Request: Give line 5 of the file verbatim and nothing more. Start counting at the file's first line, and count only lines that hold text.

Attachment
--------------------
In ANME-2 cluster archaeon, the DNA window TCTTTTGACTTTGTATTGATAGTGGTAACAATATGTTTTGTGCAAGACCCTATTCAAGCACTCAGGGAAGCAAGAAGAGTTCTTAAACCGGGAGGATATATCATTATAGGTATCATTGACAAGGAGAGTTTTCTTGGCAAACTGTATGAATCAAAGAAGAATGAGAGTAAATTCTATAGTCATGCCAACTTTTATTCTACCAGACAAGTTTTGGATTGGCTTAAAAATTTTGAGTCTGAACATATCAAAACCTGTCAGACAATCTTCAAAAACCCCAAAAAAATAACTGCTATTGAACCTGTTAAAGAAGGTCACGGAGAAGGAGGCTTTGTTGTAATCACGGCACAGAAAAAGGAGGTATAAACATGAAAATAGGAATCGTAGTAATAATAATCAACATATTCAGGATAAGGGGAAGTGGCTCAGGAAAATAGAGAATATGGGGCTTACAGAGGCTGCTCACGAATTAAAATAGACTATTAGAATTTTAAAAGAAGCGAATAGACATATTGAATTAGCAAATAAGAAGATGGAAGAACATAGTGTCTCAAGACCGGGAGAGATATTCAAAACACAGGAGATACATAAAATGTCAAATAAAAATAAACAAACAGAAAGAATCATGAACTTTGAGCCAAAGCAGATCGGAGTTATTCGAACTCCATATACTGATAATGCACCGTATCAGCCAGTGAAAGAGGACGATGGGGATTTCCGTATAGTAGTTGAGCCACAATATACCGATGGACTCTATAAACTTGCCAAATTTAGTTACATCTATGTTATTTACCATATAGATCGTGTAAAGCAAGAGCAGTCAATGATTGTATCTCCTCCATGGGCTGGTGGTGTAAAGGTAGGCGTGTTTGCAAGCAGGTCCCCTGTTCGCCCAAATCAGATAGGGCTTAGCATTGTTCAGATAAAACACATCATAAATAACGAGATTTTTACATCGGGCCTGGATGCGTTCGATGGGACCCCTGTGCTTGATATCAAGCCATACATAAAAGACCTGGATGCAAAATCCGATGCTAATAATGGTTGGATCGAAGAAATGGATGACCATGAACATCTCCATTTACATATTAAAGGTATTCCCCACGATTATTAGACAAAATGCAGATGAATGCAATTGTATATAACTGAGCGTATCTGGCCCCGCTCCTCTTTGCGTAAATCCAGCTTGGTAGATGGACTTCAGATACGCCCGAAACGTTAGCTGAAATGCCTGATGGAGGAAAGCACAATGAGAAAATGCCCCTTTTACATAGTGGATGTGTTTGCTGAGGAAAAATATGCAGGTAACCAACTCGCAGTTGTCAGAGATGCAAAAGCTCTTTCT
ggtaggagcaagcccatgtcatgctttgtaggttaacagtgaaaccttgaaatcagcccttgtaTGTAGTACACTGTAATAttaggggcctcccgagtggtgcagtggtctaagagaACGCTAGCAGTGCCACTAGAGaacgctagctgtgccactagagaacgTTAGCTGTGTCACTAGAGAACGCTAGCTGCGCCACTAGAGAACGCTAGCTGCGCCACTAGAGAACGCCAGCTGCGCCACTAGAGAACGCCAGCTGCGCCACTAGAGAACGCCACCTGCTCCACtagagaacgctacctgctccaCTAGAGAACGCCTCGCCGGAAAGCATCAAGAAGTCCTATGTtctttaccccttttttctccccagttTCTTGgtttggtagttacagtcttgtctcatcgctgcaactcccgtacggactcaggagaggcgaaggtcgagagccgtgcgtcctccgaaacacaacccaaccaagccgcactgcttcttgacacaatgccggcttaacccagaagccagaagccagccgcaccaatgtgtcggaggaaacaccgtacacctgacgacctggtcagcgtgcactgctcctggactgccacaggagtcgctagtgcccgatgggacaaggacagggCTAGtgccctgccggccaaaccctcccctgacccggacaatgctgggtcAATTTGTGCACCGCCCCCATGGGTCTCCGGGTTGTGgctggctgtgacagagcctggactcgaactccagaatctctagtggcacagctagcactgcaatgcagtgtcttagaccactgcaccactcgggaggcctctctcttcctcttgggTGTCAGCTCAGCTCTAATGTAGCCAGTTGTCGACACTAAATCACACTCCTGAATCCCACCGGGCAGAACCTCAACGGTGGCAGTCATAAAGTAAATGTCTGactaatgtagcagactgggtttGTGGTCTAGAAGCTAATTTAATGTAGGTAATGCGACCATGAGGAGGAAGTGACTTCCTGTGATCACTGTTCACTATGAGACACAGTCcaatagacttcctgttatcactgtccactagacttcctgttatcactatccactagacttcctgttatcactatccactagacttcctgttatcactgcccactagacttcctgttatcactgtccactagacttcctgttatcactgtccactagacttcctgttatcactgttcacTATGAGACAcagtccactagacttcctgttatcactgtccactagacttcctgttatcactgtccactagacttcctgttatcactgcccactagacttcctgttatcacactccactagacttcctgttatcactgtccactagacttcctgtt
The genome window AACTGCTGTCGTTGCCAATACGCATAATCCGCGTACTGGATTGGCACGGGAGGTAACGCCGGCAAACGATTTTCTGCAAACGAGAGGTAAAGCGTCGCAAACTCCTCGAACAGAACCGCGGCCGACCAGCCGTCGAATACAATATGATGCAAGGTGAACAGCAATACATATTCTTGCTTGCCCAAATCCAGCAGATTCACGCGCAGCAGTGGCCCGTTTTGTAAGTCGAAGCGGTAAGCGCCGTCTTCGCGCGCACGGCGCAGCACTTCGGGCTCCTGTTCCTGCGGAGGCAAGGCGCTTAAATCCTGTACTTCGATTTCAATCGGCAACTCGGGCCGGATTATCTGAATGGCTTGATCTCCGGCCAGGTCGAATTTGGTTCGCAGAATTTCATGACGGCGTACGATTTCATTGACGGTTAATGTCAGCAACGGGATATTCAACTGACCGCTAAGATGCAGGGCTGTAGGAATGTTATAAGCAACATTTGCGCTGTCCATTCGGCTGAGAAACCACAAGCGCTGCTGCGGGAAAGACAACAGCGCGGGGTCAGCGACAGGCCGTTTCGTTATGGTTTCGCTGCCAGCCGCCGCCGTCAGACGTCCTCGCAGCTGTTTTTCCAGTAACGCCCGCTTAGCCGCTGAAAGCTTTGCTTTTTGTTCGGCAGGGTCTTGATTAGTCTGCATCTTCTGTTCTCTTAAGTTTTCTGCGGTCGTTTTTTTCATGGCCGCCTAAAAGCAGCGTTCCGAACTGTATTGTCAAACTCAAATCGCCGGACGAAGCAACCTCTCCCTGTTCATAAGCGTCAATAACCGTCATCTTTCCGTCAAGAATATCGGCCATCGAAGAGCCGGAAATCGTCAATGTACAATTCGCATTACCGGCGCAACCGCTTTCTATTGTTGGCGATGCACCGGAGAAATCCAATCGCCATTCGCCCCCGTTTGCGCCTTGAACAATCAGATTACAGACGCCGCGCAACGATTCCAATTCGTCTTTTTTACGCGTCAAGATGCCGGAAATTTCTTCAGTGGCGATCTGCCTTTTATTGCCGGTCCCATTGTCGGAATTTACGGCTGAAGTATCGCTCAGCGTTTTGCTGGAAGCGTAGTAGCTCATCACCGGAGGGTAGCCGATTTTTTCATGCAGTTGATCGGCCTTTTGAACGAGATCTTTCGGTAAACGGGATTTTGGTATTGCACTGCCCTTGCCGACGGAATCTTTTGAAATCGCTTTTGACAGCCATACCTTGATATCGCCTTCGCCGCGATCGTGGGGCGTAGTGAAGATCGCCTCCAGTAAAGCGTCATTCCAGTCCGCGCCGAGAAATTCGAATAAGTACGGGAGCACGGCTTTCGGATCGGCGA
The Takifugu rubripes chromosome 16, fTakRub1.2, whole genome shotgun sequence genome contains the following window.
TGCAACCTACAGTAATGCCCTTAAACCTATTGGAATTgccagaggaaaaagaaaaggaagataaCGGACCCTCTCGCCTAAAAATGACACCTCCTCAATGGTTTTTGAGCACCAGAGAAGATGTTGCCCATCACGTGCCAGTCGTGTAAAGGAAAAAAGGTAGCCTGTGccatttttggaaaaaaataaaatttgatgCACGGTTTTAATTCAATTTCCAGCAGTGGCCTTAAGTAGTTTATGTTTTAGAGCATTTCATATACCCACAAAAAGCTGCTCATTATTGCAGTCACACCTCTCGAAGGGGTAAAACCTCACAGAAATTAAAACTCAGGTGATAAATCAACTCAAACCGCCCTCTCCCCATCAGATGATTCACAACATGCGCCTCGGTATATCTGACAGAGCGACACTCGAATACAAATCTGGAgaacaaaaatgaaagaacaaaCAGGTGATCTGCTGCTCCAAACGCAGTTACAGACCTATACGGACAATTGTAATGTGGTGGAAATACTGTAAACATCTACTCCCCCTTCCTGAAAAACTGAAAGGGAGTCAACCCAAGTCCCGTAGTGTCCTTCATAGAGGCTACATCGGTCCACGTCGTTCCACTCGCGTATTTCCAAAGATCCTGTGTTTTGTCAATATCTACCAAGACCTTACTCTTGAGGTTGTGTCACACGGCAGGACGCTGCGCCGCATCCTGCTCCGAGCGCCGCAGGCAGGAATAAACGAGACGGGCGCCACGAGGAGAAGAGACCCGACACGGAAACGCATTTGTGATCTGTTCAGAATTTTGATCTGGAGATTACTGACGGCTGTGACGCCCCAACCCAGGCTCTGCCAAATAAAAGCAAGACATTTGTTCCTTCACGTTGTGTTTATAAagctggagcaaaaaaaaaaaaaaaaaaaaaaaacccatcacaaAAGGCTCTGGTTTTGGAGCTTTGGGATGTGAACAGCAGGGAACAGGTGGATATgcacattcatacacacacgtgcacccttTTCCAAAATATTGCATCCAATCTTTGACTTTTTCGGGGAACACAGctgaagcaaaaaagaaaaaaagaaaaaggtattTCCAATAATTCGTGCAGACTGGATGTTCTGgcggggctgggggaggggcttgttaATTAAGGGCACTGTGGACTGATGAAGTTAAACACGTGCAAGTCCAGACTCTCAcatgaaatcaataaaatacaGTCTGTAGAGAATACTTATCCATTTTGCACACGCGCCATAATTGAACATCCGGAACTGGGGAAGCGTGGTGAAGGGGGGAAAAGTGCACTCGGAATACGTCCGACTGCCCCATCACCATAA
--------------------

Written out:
TGCAACCTACAGTAATGCCCTTAAACCTATTGGAATTgccagaggaaaaagaaaaggaagataaCGGACCCTCTCGCCTAAAAATGACACCTCCTCAATGGTTTTTGAGCACCAGAGAAGATGTTGCCCATCACGTGCCAGTCGTGTAAAGGAAAAAAGGTAGCCTGTGccatttttggaaaaaaataaaatttgatgCACGGTTTTAATTCAATTTCCAGCAGTGGCCTTAAGTAGTTTATGTTTTAGAGCATTTCATATACCCACAAAAAGCTGCTCATTATTGCAGTCACACCTCTCGAAGGGGTAAAACCTCACAGAAATTAAAACTCAGGTGATAAATCAACTCAAACCGCCCTCTCCCCATCAGATGATTCACAACATGCGCCTCGGTATATCTGACAGAGCGACACTCGAATACAAATCTGGAgaacaaaaatgaaagaacaaaCAGGTGATCTGCTGCTCCAAACGCAGTTACAGACCTATACGGACAATTGTAATGTGGTGGAAATACTGTAAACATCTACTCCCCCTTCCTGAAAAACTGAAAGGGAGTCAACCCAAGTCCCGTAGTGTCCTTCATAGAGGCTACATCGGTCCACGTCGTTCCACTCGCGTATTTCCAAAGATCCTGTGTTTTGTCAATATCTACCAAGACCTTACTCTTGAGGTTGTGTCACACGGCAGGACGCTGCGCCGCATCCTGCTCCGAGCGCCGCAGGCAGGAATAAACGAGACGGGCGCCACGAGGAGAAGAGACCCGACACGGAAACGCATTTGTGATCTGTTCAGAATTTTGATCTGGAGATTACTGACGGCTGTGACGCCCCAACCCAGGCTCTGCCAAATAAAAGCAAGACATTTGTTCCTTCACGTTGTGTTTATAAagctggagcaaaaaaaaaaaaaaaaaaaaaaaacccatcacaaAAGGCTCTGGTTTTGGAGCTTTGGGATGTGAACAGCAGGGAACAGGTGGATATgcacattcatacacacacgtgcacccttTTCCAAAATATTGCATCCAATCTTTGACTTTTTCGGGGAACACAGctgaagcaaaaaagaaaaaaagaaaaaggtattTCCAATAATTCGTGCAGACTGGATGTTCTGgcggggctgggggaggggcttgttaATTAAGGGCACTGTGGACTGATGAAGTTAAACACGTGCAAGTCCAGACTCTCAcatgaaatcaataaaatacaGTCTGTAGAGAATACTTATCCATTTTGCACACGCGCCATAATTGAACATCCGGAACTGGGGAAGCGTGGTGAAGGGGGGAAAAGTGCACTCGGAATACGTCCGACTGCCCCATCACCATAA